If the underlying legal arguments about direct effect and court jurisdiction extended to free trade deals with Canada and the United States, the implications could be dramatic indeed. Both the ECJ and domestic courts would hold the power to correct domestic or supranational legislation, whenever it falls foul of CETA or TTIP. Yet, this outcome is no foregone conclusion, since the ECJ opts for a direct applicability of international agreements ‘only where the nature and the broad logic of the latter do not preclude this.’ In deciding whether this is the case, it considers, among others, the purpose of the agreement, the will of the parties and the question of reciprocity, i.e. whether the Union would be alone in recognising direct effect. Luxembourg may have largely ignored the question of reciprocity with regard to Turkey and other neighbours, but it traditionally takes centre stage in the evaluation of trade liberalisation agreements.
Article 14.14 of the CETA Draft Treaty
Once we have understood the far-reaching implications of direct applicability, we may appreciate the bearing of the clause on private rights in the final provisions of the consolidated Draft CETA Agreement, which states: ‘Nothing in this Agreement shall be construed as conferring rights or imposing obligations on persons other than those created between the Parties under public international law, nor as permitting this Agreement to be directly invoked in the domestic legal systems of the Parties.’
That is nothing less than the official denial of direct effect in the operative treaty text; neither the ECJ nor domestic courts would hold the power to apply CETA rules in domestic proceedings or to annul legislation, which contradicts trade law. CETA and TTIP would get the same treatment that the ECJ accords to WTO law, which also does not have direct effect in the EU legal order and the domestic legal systems of the Member States – not even in situations, in which the appellate body of the WTO Dispute Settlement Mechanism confirmed that EU legislation falls foul of WTO standards.
Denial of direct effect is an important stumbling block for the long-term success of any free trade agreement, especially when it comes to the elimination of non-tariff barriers to trade, since corresponding rules are often formulated in an open manner. The real-life implications of such vaguely formulated provisions depends decisively upon the continued will of the parties and the availability of control and enforcement mechanisms – as the experience with non-tariff barriers to trade in the EU single market and the example of language requirements for spouses of Turkish nationals demonstrate. Without institutional control mechanism, vague treaty formulations are often ineffective.
Implications for the Debate about Investor-State-Dispute Settlement
In the light of Article 14.14 of the CETA Draft Agreement, we may have to re-consider our perspective on the proposed investor-state-dispute settlement rules in both CETA and TTIP. Critics will use the absence of direct application as an argument to decry the special treatment for investors; supporters, by contrast, will argue with the Commission that the dispute settlement bodies are a compensation for domestic legal remedies, which would not be available for the substantive rules of CETA and TTIP. I personally share the opinion of Christian Tams that the debate should focus on the desirability of special rules for investors (and not the question of procedure). The latter may be superfluous in relations with the US and Canada, but to abandon them would render it difficult to insist upon similar provisions in negotiations with China, Russia or other states we trust less.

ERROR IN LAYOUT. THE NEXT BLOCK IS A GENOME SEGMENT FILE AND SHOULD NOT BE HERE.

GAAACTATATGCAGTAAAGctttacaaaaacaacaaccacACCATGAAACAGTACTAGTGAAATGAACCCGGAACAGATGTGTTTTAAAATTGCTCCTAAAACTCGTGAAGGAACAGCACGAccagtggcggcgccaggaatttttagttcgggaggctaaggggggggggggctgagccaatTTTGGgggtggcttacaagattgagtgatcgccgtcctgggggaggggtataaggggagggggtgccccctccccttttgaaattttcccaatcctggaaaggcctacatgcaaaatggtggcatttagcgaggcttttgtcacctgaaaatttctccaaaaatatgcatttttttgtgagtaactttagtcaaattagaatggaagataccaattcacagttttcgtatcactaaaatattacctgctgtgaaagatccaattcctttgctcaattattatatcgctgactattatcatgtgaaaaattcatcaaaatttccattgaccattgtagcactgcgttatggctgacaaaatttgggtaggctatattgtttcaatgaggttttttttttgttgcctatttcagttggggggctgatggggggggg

In any case, the absence of direct effect in domestic proceedings shows that the legal implications of CETA and TIIP would be less dramatic than some commentators in the public debate suggest. Courts in Europe would not hold the power to annul domestic or supranational legislation, which violates the agreements – a power that also the dispute settlement bodies would be denied explicitly, together with the option for the state parties to force their reading of the agreements upon the arbiters by means of an authoritative interpretation. This would orientate the dispute settlement rules in CETA and TTIP towards inter-state bargaining, pretty much like in the WTO context.
The denial of direct application demonstrates that both the CETA Draft Agreement and the TTIP negotiation position are far removed from resembling anything like EU-style integration through law – and I consider this to be a good thing given that any dynamic interpretation would lack much of the democratic legitimacy and procedural constraints, which we have, notwithstanding all the deficits, in the European context. It seems to me that it is the biggest benefit of the debate about CETA and TTIP to this date that the broader public has started discussing the governance of economic globalisation. That debate will stay with us, even if an seemingly unimpressive provision on page 470 of the CETA Draft Agreement excludes the domestic enforcement of the transatlantic trade rules.